While I’ve always believed in being sober-minded about technology developments, today we can let loose a little. So here goes: “Your TV is dead! Long live your TV!”
Seriously. About a year from now, at midnight on February 18, 2009, all analog televisions in the United States using rabbit ears, or even a fancy, rotating roof antenna, will be deader than a doornail. More accurately, your analog TV will still turn on, but the picture will look like a wall of static. For those of you who aren’t sure if you have an analog TV or not, most so-called “tube” TVs are analog, while all LCD, plasma and DLP televisions are digital.
But to the point: The U.S. government has decided that the market has permanently moved to digital TVs, and that's right: As of last year, more than half of all TVs sold were digital, and companies like Sony have announced they won’t make any more tube TVs. Again, if you have an older-style TV — there are still well over 100 million of them out there in use — and you get your primary TV signal over the air from your local TV network, your TV picture is going to die, suddenly, in a year.
But don’t fret. And don’t write your congressman a nasty letter. Remember, the problem is for people who get their signal over the air. For example, if you currently have an analog tube TV, but you get your TV signal from a cable provider like Comcast or Cox or Cablevision, or a satellite company like Dish Network, you won’t be affected. It’s only the over-the-air analog signal that will cease in 2009.
And there’s even better news: If you have an old, beloved tube TV, and you still get your signals over the air for free (who doesn’t like free TV?), there are reasons to celebrate. First, while manufacturers don’t like to say it, your tube TV may well produce better picture quality than some of the cheaper flat-screen TVs out there: brighter colors, faster, sharper picture. Second, when that new, digital-only signal happens in 2009, all you will need to buy to keep getting free TV is an inexpensive “digital-to-analog converter box.” And the government will pay almost all of the cost. They’ll even send you a coupon.
Here’s how it works: A digital-to-analog converter box simply takes the new, all-digital signal that is sent out for free, over the air, and converts it to an analog signal that your old TV can understand. It’s simple — plug an outside TV antenna into the new box, and then run a cable out from the box to your TV. Presto — digital TV for free.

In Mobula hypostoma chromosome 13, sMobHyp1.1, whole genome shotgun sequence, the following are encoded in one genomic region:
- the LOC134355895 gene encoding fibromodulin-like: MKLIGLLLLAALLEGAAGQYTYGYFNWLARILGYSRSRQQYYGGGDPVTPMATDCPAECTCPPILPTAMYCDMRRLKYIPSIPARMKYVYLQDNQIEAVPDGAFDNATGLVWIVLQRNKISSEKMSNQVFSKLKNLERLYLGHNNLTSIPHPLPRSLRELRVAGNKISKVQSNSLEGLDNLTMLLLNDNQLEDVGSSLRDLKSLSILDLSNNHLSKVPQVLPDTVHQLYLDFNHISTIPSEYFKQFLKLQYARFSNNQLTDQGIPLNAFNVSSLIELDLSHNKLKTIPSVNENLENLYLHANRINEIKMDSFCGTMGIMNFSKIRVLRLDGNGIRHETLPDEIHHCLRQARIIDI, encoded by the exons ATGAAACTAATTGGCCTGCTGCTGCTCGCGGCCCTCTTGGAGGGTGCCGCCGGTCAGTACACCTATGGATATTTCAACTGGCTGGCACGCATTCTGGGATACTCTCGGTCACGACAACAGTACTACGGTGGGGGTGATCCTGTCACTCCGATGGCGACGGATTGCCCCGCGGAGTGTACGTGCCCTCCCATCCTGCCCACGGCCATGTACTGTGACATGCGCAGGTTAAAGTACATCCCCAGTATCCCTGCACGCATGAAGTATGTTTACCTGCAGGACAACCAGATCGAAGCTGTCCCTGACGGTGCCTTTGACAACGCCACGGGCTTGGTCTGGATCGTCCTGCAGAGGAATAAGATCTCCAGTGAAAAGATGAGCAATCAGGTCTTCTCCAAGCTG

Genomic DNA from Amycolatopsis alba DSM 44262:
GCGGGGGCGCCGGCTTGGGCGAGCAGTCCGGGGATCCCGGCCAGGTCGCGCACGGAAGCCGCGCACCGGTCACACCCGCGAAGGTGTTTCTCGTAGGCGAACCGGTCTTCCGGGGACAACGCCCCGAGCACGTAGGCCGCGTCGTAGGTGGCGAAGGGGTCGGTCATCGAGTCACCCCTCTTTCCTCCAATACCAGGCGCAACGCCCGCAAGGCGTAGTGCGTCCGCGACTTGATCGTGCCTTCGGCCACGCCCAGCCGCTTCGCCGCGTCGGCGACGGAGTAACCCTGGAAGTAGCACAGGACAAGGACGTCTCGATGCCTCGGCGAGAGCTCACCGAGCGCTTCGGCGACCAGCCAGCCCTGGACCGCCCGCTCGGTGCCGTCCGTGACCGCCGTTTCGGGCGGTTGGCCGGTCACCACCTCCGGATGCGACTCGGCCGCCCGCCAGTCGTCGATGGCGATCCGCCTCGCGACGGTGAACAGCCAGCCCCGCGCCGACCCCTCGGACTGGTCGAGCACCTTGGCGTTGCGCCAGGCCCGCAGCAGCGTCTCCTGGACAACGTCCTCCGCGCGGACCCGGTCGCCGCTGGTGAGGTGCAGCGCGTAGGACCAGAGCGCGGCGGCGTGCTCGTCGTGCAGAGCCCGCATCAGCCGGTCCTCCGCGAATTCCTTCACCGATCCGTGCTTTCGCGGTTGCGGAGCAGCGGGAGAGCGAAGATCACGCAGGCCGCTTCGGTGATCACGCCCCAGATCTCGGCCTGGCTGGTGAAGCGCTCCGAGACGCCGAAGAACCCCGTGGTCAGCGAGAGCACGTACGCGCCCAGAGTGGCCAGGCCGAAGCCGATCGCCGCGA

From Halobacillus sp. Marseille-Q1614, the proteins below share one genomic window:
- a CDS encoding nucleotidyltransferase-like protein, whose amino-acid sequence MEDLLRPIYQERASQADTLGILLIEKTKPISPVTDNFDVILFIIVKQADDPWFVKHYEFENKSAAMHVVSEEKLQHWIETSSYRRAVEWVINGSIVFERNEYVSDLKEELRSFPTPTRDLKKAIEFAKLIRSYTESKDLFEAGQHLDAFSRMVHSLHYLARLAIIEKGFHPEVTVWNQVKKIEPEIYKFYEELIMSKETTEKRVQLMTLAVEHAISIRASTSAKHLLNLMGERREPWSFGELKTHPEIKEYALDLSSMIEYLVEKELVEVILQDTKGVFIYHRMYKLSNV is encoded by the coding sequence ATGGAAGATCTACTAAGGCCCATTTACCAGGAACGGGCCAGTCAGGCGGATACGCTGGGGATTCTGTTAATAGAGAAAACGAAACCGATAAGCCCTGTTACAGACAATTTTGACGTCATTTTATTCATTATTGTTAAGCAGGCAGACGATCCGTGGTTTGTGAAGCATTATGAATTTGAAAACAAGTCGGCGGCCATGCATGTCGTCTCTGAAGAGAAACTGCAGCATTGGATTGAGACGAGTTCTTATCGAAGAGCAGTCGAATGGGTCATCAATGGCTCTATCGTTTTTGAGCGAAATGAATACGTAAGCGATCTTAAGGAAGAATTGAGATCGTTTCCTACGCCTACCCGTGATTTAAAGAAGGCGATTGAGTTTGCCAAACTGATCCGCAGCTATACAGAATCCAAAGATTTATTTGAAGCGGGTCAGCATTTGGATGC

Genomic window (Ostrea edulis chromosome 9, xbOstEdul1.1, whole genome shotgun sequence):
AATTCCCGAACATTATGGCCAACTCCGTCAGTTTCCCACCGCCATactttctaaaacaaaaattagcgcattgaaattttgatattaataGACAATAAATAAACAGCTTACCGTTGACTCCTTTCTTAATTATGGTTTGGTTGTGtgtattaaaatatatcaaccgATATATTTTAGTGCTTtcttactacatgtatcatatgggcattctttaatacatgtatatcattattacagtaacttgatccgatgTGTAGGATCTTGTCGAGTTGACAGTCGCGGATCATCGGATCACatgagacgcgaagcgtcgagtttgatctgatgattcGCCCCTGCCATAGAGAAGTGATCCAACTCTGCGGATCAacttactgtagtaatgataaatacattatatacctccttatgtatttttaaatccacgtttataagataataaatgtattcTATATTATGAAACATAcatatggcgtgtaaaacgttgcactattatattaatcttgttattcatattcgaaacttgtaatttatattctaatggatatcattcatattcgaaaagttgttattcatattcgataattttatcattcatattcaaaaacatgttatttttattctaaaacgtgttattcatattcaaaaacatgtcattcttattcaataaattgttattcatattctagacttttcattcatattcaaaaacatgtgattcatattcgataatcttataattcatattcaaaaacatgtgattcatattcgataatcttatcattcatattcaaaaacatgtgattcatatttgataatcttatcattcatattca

Well, almost free. The box itself, which can be found at almost all major electronics retailers, will cost between $50 and $70 and is made by a number of different manufacturers. Still mad at your congressman? Hold that call — the U.S. government is handing out coupons worth $40 to defray most of your cost. To get a coupon, just go to www.ntia.doc.gov, where the exotically named National Telecommunications and Information Administration of the U.S. Department of Commerce is helping out with the Analog Converter Box Assistance Program.
Now if they’d only make their name easier to remember, that would be excellent television.
And one final note to you Luddites out there who insist on holding on to your analog tube TV because you believe you’ve just gotten free HBO: Think again. What you will be getting is “digital” TV (a signal made of 1s and 0s), not “high-definition” TV (also made of 1s and 0s, but many more of them, which make a prettier picture). In other words, you’ll be getting standard definition, not high-definition, digital television signals. You will almost certainly notice an improvement over your old analog signal, but you won’t be able to watch the TODAY show in high-def unless you pay for it.
Alas, free lunch has its costs.
Paul Hochman is the gear and technology editor for the TODAY Show and a “Fast Company” magazine contributor. He covered the Olympic Games in Salt Lake City, Athens and Torino, Italy, for TODAY. He was also a three-year letter winner on the Dartmouth ski team and has a black belt in karate. Paul’s blog can be found at: